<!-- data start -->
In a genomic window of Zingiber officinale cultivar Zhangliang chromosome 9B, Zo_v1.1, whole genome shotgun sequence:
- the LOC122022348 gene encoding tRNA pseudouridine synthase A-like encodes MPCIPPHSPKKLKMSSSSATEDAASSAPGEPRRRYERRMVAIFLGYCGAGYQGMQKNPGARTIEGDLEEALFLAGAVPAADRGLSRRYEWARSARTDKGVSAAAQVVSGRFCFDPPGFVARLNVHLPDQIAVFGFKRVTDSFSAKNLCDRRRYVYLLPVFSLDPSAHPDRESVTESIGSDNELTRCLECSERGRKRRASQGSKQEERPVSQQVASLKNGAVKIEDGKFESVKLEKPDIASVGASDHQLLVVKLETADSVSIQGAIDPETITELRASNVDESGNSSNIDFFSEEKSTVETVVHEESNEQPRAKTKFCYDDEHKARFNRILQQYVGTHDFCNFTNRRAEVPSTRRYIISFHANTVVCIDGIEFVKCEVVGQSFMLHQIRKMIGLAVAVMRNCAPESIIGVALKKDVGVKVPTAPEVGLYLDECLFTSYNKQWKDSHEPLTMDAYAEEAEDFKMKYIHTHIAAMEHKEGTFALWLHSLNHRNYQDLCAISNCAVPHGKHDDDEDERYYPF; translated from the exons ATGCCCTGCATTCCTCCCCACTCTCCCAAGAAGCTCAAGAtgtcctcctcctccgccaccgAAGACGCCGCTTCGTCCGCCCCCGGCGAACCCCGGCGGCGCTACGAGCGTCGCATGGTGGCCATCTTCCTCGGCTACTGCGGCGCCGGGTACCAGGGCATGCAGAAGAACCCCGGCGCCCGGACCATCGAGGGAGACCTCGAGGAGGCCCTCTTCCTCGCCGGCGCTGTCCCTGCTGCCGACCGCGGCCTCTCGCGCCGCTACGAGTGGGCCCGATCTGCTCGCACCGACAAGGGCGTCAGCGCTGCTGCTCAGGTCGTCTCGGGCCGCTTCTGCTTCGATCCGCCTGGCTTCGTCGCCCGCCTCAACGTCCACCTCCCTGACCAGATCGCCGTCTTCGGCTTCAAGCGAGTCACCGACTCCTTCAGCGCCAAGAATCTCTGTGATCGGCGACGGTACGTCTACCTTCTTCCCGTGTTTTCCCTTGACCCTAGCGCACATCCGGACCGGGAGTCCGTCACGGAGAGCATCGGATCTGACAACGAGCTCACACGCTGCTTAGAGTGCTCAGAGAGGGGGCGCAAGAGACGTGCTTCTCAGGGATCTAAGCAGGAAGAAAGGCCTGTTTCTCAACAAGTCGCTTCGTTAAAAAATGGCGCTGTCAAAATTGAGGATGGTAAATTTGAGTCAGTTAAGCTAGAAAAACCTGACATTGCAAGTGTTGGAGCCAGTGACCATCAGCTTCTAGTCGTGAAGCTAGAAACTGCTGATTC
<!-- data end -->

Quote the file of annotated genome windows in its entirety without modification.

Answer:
In a genomic window of Zingiber officinale cultivar Zhangliang chromosome 9B, Zo_v1.1, whole genome shotgun sequence:
- the LOC122022348 gene encoding tRNA pseudouridine synthase A-like encodes MPCIPPHSPKKLKMSSSSATEDAASSAPGEPRRRYERRMVAIFLGYCGAGYQGMQKNPGARTIEGDLEEALFLAGAVPAADRGLSRRYEWARSARTDKGVSAAAQVVSGRFCFDPPGFVARLNVHLPDQIAVFGFKRVTDSFSAKNLCDRRRYVYLLPVFSLDPSAHPDRESVTESIGSDNELTRCLECSERGRKRRASQGSKQEERPVSQQVASLKNGAVKIEDGKFESVKLEKPDIASVGASDHQLLVVKLETADSVSIQGAIDPETITELRASNVDESGNSSNIDFFSEEKSTVETVVHEESNEQPRAKTKFCYDDEHKARFNRILQQYVGTHDFCNFTNRRAEVPSTRRYIISFHANTVVCIDGIEFVKCEVVGQSFMLHQIRKMIGLAVAVMRNCAPESIIGVALKKDVGVKVPTAPEVGLYLDECLFTSYNKQWKDSHEPLTMDAYAEEAEDFKMKYIHTHIAAMEHKEGTFALWLHSLNHRNYQDLCAISNCAVPHGKHDDDEDERYYPF; translated from the exons ATGCCCTGCATTCCTCCCCACTCTCCCAAGAAGCTCAAGAtgtcctcctcctccgccaccgAAGACGCCGCTTCGTCCGCCCCCGGCGAACCCCGGCGGCGCTACGAGCGTCGCATGGTGGCCATCTTCCTCGGCTACTGCGGCGCCGGGTACCAGGGCATGCAGAAGAACCCCGGCGCCCGGACCATCGAGGGAGACCTCGAGGAGGCCCTCTTCCTCGCCGGCGCTGTCCCTGCTGCCGACCGCGGCCTCTCGCGCCGCTACGAGTGGGCCCGATCTGCTCGCACCGACAAGGGCGTCAGCGCTGCTGCTCAGGTCGTCTCGGGCCGCTTCTGCTTCGATCCGCCTGGCTTCGTCGCCCGCCTCAACGTCCACCTCCCTGACCAGATCGCCGTCTTCGGCTTCAAGCGAGTCACCGACTCCTTCAGCGCCAAGAATCTCTGTGATCGGCGACGGTACGTCTACCTTCTTCCCGTGTTTTCCCTTGACCCTAGCGCACATCCGGACCGGGAGTCCGTCACGGAGAGCATCGGATCTGACAACGAGCTCACACGCTGCTTAGAGTGCTCAGAGAGGGGGCGCAAGAGACGTGCTTCTCAGGGATCTAAGCAGGAAGAAAGGCCTGTTTCTCAACAAGTCGCTTCGTTAAAAAATGGCGCTGTCAAAATTGAGGATGGTAAATTTGAGTCAGTTAAGCTAGAAAAACCTGACATTGCAAGTGTTGGAGCCAGTGACCATCAGCTTCTAGTCGTGAAGCTAGAAACTGCTGATTC